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Money Game

Posted by Sylvia Brenzel from Plenum


Group size

6 – 500

Subgroup size

groups of 10 - 15

Is participant experience relevant?

It's okay if participants haven't seen the inside of a classroom in years.

Physical trust needed



60 minutes – 2 hours

Experience level of the facilitator

taken part OR some facilitation experience

Number of facilitators


Location requirements

The game is played on a table. There is nothing on the table but money. Each participant has a notepad and a pen ready in hand.

In the case of large groups (more than 15 people) where it is not possible to play on a table, here are some suggestions:
- The game takes place on the floor, whereby each person chooses a point in the room to place his pile of money and identifies this by placing a personal object by the side of it.
- The rounds take place as described but the person moves around the room now taking from and giving to the other peoples’ piles. As several transactions may be done one after the other it may be necessary to make a rule that participants need to return regularly to their pile and deposit the money there, not simply walk around with money in their hands while they are not transacting.
- The note-taking is best done just once, at the end of the three rounds.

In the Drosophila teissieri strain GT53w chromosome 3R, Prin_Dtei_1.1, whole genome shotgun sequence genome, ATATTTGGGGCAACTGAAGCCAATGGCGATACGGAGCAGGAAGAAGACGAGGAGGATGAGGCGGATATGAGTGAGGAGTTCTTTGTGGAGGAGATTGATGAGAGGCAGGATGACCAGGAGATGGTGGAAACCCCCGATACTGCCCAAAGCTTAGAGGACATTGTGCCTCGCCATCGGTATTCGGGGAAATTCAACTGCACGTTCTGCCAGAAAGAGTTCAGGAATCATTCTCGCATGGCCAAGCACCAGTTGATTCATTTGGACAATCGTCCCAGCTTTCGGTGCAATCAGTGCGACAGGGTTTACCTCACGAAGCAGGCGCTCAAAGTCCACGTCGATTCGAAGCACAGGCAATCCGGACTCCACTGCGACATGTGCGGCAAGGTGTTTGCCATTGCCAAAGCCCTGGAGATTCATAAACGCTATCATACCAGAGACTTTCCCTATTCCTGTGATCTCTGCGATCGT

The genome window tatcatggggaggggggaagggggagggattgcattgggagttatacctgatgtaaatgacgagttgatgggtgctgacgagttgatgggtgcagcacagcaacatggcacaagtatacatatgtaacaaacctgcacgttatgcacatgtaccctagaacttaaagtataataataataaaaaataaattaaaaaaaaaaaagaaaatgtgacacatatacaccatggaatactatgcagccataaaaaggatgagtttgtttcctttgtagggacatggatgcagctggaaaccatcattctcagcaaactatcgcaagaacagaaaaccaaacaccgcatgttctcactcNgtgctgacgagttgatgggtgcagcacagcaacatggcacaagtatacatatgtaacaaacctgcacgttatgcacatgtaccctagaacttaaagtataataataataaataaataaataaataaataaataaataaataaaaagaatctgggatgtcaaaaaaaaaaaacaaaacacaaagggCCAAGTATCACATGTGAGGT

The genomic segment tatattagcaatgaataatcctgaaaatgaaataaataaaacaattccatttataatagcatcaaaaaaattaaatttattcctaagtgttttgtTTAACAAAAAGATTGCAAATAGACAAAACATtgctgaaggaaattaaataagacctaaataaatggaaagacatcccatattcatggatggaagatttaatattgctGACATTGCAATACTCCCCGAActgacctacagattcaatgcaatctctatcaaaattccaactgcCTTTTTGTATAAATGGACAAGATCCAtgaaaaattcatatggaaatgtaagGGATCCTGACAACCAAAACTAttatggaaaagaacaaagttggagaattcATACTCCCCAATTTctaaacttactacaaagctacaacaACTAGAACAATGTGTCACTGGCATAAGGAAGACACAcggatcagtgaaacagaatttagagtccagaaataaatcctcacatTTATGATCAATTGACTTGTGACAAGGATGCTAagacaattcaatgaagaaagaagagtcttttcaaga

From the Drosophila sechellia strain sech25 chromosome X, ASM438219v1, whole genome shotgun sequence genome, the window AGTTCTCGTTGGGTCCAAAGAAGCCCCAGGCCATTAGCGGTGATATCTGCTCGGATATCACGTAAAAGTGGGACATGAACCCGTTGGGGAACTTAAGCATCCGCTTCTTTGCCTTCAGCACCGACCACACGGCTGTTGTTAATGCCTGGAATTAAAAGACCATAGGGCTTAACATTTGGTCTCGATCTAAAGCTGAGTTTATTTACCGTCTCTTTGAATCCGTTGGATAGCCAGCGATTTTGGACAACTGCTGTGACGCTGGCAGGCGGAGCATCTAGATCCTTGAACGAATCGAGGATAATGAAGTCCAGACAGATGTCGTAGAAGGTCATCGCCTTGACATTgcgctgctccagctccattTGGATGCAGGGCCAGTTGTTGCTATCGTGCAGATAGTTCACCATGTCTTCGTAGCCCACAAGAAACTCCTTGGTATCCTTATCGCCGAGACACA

Level of activation


Hidden curriculum

We have a lot of feelings about how much money we have and don't have; how much money other people have and don't have; how money is distributed in the world and about the 1% who own 99% of the world's assets.
- But what does money really mean?
- How does it relate to feeling valued or having true wealth?
- Is there a playful way that we can explore our attitudes towards money and what is really valuable?

Woo-Woo Level – How touchy-feely is this method?

From 1.Rationalist-Materialist “No feelings here, folks.” to 5.Esoteric-Shamanic Bleeding Heart:

Innovation Phases:

6 Prototyping

Method Category:



The object of the money exercise is to create an experiential field for people to observe themselves and gain consciousness, primarily in regard to their relationship to money but also in a wider sense.


Money Exercise



The object of the money exercise (or game*) is to create an experiential field for people to observe themselves and gain consciousness, primarily in regard to their relationship to money but also in a wider sense. This goal is made explicit to the participants at the outset and, if necessary, repeated during the game.

The observation is in respect of:
- My behaviour in the game
- The recurring habits I discover while playing